Case studies



Strathfield Home for the Aged, Sydney

We were approached by the manager of this institution regarding translation of numerous materials into a LOTE. She found our business (which, at the time, had a different name) in the Yellow Pages. We gave her a quote over the phone, and described our services and credentials (including the top level NAATI accreditation). She was impressed and said that we were even cheaper than several other language companies she had contacted who employed translators with a lower level of NAATI accreditation.

We made an appointment to come to her office to discuss the final terms and conditions. After the talks held on the following day, she said she would recommend our business at the Board of Directors meeting to be conducted shortly. The Board of Directors chose us as the exclusive provider of translation services. We signed a contact and provided timely and quality translation services to the client over a period of several months. We translated such documents as conditions of admission to the Home, rules of conduct, public liability, description of the Home’s facilities, various forms and fliers. We also formatted the texts in accordance with the client’s needs. At their request, we organised interpreting services for an information session held for the tenants.

Throughout our co-operation with the Home, we maintained phone and face-to-face contacts with the relevant staff of the establishment.

Warm words of gratitude together with timely and accurate payments from the Home were our reward.

Hilton web-site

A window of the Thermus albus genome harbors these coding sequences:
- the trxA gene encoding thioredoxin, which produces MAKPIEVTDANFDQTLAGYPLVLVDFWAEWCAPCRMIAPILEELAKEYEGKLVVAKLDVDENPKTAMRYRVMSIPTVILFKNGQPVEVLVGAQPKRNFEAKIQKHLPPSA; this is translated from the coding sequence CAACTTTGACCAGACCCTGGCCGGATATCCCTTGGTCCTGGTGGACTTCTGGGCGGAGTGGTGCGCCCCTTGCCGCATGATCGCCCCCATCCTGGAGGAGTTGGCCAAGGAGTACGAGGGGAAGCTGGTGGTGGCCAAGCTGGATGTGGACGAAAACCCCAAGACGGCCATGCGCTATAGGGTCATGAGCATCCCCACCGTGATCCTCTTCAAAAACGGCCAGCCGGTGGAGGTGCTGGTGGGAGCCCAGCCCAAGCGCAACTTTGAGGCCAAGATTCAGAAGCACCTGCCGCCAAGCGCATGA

A client approached us regarding translation into a LOTE (language other than English) of a Hilton hotel web-site.

We gave them a quote which they accepted, and we started work. This very challenging and large project, which contained a lot of specialised terminology and expressive language, was completed on time. Then the client wanted us to change the format of the final text. Again, a quote was given to the client and was accepted. On the following day, they got the final version from us. Then the copy was transferred onto the web-site, and our translator proofread the text free of charge for the client, as a matter of courtesy.

Throughout the process we maintained contact with the client both by e-mail and telephone.

Here is what the client said to us:
“Thank you very much for the new file and invoice. It looks great and [is] helpful…”
“Thank you very much for the swift and accurate checking.”

Shortly after that, the client offered us other interesting and challenging jobs, including translation of Hilton promotional brochures and flyers. They were also completed to the client’s satisfaction.

Interpreting for President Mikhail Gorbachev

Earth Dialogues, Brisbane, July 2006

A brief memoir by Vadim Doubine, Managing Director of Azbuka Language Service

Gorbachev arrived in Australia with his personal interpreter of 21 years, Pavel Pavlazhchenko. I was hired through a reputable Sydney company by the Australian government for the Australian side, primarily for the Queensland Premier, Peter Beattie. Additionally, on a number of occasions, I personally worked for President Gorbachev.